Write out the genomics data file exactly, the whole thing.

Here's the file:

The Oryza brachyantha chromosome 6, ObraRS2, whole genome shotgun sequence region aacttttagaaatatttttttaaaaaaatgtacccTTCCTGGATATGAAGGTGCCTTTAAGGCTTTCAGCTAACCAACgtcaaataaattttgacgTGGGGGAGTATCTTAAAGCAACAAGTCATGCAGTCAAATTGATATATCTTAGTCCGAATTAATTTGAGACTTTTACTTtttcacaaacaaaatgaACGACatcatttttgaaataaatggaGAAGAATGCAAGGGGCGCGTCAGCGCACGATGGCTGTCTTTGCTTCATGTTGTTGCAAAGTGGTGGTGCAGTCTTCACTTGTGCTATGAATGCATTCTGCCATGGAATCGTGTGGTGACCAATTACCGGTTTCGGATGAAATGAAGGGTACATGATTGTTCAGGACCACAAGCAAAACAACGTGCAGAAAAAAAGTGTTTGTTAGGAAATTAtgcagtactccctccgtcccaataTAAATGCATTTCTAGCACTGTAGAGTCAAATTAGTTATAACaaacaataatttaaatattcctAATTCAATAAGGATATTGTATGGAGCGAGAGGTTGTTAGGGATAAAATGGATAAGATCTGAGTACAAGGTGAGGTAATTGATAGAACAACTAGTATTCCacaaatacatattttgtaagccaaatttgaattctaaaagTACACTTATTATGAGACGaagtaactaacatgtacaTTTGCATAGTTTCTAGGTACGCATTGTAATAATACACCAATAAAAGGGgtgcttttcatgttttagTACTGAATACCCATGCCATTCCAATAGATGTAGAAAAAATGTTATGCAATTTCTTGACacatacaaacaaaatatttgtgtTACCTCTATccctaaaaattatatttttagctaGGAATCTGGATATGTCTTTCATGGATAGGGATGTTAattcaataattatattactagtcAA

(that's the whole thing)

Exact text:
The Oryza brachyantha chromosome 6, ObraRS2, whole genome shotgun sequence region aacttttagaaatatttttttaaaaaaatgtacccTTCCTGGATATGAAGGTGCCTTTAAGGCTTTCAGCTAACCAACgtcaaataaattttgacgTGGGGGAGTATCTTAAAGCAACAAGTCATGCAGTCAAATTGATATATCTTAGTCCGAATTAATTTGAGACTTTTACTTtttcacaaacaaaatgaACGACatcatttttgaaataaatggaGAAGAATGCAAGGGGCGCGTCAGCGCACGATGGCTGTCTTTGCTTCATGTTGTTGCAAAGTGGTGGTGCAGTCTTCACTTGTGCTATGAATGCATTCTGCCATGGAATCGTGTGGTGACCAATTACCGGTTTCGGATGAAATGAAGGGTACATGATTGTTCAGGACCACAAGCAAAACAACGTGCAGAAAAAAAGTGTTTGTTAGGAAATTAtgcagtactccctccgtcccaataTAAATGCATTTCTAGCACTGTAGAGTCAAATTAGTTATAACaaacaataatttaaatattcctAATTCAATAAGGATATTGTATGGAGCGAGAGGTTGTTAGGGATAAAATGGATAAGATCTGAGTACAAGGTGAGGTAATTGATAGAACAACTAGTATTCCacaaatacatattttgtaagccaaatttgaattctaaaagTACACTTATTATGAGACGaagtaactaacatgtacaTTTGCATAGTTTCTAGGTACGCATTGTAATAATACACCAATAAAAGGGgtgcttttcatgttttagTACTGAATACCCATGCCATTCCAATAGATGTAGAAAAAATGTTATGCAATTTCTTGACacatacaaacaaaatatttgtgtTACCTCTATccctaaaaattatatttttagctaGGAATCTGGATATGTCTTTCATGGATAGGGATGTTAattcaataattatattactagtcAA